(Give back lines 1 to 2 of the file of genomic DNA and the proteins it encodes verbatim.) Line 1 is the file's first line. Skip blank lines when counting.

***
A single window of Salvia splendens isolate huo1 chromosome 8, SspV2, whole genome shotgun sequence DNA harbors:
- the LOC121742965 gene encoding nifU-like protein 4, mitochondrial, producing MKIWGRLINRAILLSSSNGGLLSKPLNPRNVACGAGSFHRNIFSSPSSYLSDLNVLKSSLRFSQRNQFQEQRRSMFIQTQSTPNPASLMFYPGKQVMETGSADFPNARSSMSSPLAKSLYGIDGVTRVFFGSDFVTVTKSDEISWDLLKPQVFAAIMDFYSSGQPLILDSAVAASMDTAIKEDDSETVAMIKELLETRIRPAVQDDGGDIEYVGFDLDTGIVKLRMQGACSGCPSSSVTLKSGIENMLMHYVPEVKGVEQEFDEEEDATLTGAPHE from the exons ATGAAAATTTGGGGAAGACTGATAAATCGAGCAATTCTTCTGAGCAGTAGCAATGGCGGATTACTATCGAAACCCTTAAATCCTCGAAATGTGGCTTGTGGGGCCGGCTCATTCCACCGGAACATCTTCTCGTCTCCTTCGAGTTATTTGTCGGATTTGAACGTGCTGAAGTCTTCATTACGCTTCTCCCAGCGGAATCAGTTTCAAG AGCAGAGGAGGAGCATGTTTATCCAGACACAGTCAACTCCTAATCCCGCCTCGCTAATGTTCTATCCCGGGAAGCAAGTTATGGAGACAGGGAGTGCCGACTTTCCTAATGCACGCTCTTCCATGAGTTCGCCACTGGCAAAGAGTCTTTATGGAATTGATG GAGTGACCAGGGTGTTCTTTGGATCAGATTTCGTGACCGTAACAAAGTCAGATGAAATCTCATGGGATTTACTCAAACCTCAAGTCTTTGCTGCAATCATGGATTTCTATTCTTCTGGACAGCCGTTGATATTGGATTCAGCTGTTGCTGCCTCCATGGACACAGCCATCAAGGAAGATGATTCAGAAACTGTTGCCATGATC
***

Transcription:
A single window of Salvia splendens isolate huo1 chromosome 8, SspV2, whole genome shotgun sequence DNA harbors:
- the LOC121742965 gene encoding nifU-like protein 4, mitochondrial, producing MKIWGRLINRAILLSSSNGGLLSKPLNPRNVACGAGSFHRNIFSSPSSYLSDLNVLKSSLRFSQRNQFQEQRRSMFIQTQSTPNPASLMFYPGKQVMETGSADFPNARSSMSSPLAKSLYGIDGVTRVFFGSDFVTVTKSDEISWDLLKPQVFAAIMDFYSSGQPLILDSAVAASMDTAIKEDDSETVAMIKELLETRIRPAVQDDGGDIEYVGFDLDTGIVKLRMQGACSGCPSSSVTLKSGIENMLMHYVPEVKGVEQEFDEEEDATLTGAPHE from the exons ATGAAAATTTGGGGAAGACTGATAAATCGAGCAATTCTTCTGAGCAGTAGCAATGGCGGATTACTATCGAAACCCTTAAATCCTCGAAATGTGGCTTGTGGGGCCGGCTCATTCCACCGGAACATCTTCTCGTCTCCTTCGAGTTATTTGTCGGATTTGAACGTGCTGAAGTCTTCATTACGCTTCTCCCAGCGGAATCAGTTTCAAG AGCAGAGGAGGAGCATGTTTATCCAGACACAGTCAACTCCTAATCCCGCCTCGCTAATGTTCTATCCCGGGAAGCAAGTTATGGAGACAGGGAGTGCCGACTTTCCTAATGCACGCTCTTCCATGAGTTCGCCACTGGCAAAGAGTCTTTATGGAATTGATG GAGTGACCAGGGTGTTCTTTGGATCAGATTTCGTGACCGTAACAAAGTCAGATGAAATCTCATGGGATTTACTCAAACCTCAAGTCTTTGCTGCAATCATGGATTTCTATTCTTCTGGACAGCCGTTGATATTGGATTCAGCTGTTGCTGCCTCCATGGACACAGCCATCAAGGAAGATGATTCAGAAACTGTTGCCATGATC